Variation in supportive care for pediatric HSCT recipients

  • TCT 2020

  • curated by Pavankumar Kamat
  • Univadis Clinical Summaries
Access to the full content of this site is available only to registered healthcare professionals. Access to the full content of this site is available only to registered healthcare professionals.


  • The recent Transplantation & Cellular Therapy annual meeting hosted a discussion concerning diet, optimal return-to-school timing, and revaccination in children who have undergone a hematopoietic stem cell transplant (HSCT).
  • The session moderated by Christopher E. Dandoy, MD, concluded that there were significant variations across treatment centers in supportive care for children who have undergone HSCTs, some of which could adversely affect outcomes.

Key points

Neutropenic diet

  • The age-old neutropenic diet is still being offered to transplant recipients at some centers.
  • Cynthia Taggart, RD, from the Cincinnati Children's Hospital Medical Center in Ohio, said: "The history of the neutropenic diet is based on logic, prudent practice, and reasonable theoretical rationale, but there's no evidence to support this idea."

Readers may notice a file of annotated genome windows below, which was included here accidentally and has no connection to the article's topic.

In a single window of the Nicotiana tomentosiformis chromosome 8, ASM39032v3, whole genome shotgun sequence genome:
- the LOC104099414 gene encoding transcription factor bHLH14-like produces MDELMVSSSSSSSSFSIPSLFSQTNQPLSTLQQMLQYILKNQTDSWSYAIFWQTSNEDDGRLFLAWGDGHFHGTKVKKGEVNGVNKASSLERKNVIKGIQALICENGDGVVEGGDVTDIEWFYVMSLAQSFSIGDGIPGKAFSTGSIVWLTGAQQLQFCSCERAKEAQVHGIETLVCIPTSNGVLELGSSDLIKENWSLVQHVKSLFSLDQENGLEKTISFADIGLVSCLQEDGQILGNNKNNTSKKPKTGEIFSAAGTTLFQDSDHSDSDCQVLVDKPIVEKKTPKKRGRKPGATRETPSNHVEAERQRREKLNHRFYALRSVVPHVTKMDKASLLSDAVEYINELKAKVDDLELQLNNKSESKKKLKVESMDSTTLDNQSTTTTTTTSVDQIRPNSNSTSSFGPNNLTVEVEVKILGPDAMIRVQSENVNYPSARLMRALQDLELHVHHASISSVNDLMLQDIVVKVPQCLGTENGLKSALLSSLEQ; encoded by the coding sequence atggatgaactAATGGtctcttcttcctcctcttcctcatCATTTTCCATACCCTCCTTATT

• She highlighted evidence from comparative studies that found either no advantage or even potential detriments to a neutropenic diet.

Return to school

  • There is no clear consensus regarding the ideal timing for transplant recipients to resume school.
  • The National Marrow Donor Program and the Pediatric Blood and Marrow Transplant Consortium have differing views.
  • A survey showed that only 28 of 45 pediatric transplant centers had a standard operating procedure (SOP) for the return-to-school process.
    • Even for those with an SOP, the timings varied from 3 to 12 months.
  • Neel S. Bhatt, MD, from the Fred Hutchinson Cancer Research Center in Seattle, said: "This process of returning to school is complex, and support from all stakeholders is essential for successful transition."


  • With respect to revaccination of children who have undergone HSCT, Donna J. Curtis, MD, from the University of Colorado School of Medicine and Children's Hospital Colorado in Aurora, said: "variability is the norm."
  • Even with vaccination guidelines in place, providers often deviate in terms of when to vaccinate, which vaccines to administer, and the rationale behind their decisions.
  • Dr. Curtis noted that except for minor variations regarding timing, guidelines issued by major international organizations are very similar, and transplant centers should adhere to them whenever possible.